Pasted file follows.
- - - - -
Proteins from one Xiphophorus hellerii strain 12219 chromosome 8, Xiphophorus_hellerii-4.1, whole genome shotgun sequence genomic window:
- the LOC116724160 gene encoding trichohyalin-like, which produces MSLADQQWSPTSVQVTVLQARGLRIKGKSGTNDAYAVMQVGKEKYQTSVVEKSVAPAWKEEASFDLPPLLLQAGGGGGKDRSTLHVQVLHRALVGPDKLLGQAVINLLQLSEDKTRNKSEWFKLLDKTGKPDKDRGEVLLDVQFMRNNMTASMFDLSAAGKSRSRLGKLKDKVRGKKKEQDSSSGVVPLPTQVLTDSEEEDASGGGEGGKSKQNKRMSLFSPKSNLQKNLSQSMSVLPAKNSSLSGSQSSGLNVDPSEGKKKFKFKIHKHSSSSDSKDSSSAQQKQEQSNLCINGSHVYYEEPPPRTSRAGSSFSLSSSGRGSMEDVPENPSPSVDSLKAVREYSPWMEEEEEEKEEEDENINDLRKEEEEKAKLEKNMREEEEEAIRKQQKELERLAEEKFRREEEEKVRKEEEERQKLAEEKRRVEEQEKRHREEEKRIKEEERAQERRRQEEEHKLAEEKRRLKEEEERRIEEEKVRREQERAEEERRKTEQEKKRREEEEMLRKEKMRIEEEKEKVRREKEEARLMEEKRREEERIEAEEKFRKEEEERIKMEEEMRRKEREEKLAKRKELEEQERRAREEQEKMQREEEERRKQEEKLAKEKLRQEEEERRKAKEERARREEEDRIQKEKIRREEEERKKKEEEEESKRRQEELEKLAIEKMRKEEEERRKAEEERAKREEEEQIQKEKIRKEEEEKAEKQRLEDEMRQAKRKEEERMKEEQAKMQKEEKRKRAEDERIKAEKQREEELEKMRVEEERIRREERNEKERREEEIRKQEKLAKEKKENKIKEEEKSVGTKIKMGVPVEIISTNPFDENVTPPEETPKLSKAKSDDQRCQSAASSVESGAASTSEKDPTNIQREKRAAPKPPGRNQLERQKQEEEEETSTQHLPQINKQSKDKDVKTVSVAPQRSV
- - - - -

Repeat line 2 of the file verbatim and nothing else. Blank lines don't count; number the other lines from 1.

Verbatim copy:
- the LOC116724160 gene encoding trichohyalin-like, which produces MSLADQQWSPTSVQVTVLQARGLRIKGKSGTNDAYAVMQVGKEKYQTSVVEKSVAPAWKEEASFDLPPLLLQAGGGGGKDRSTLHVQVLHRALVGPDKLLGQAVINLLQLSEDKTRNKSEWFKLLDKTGKPDKDRGEVLLDVQFMRNNMTASMFDLSAAGKSRSRLGKLKDKVRGKKKEQDSSSGVVPLPTQVLTDSEEEDASGGGEGGKSKQNKRMSLFSPKSNLQKNLSQSMSVLPAKNSSLSGSQSSGLNVDPSEGKKKFKFKIHKHSSSSDSKDSSSAQQKQEQSNLCINGSHVYYEEPPPRTSRAGSSFSLSSSGRGSMEDVPENPSPSVDSLKAVREYSPWMEEEEEEKEEEDENINDLRKEEEEKAKLEKNMREEEEEAIRKQQKELERLAEEKFRREEEEKVRKEEEERQKLAEEKRRVEEQEKRHREEEKRIKEEERAQERRRQEEEHKLAEEKRRLKEEEERRIEEEKVRREQERAEEERRKTEQEKKRREEEEMLRKEKMRIEEEKEKVRREKEEARLMEEKRREEERIEAEEKFRKEEEERIKMEEEMRRKEREEKLAKRKELEEQERRAREEQEKMQREEEERRKQEEKLAKEKLRQEEEERRKAKEERARREEEDRIQKEKIRREEEERKKKEEEEESKRRQEELEKLAIEKMRKEEEERRKAEEERAKREEEEQIQKEKIRKEEEEKAEKQRLEDEMRQAKRKEEERMKEEQAKMQKEEKRKRAEDERIKAEKQREEELEKMRVEEERIRREERNEKERREEEIRKQEKLAKEKKENKIKEEEKSVGTKIKMGVPVEIISTNPFDENVTPPEETPKLSKAKSDDQRCQSAASSVESGAASTSEKDPTNIQREKRAAPKPPGRNQLERQKQEEEEETSTQHLPQINKQSKDKDVKTVSVAPQRSV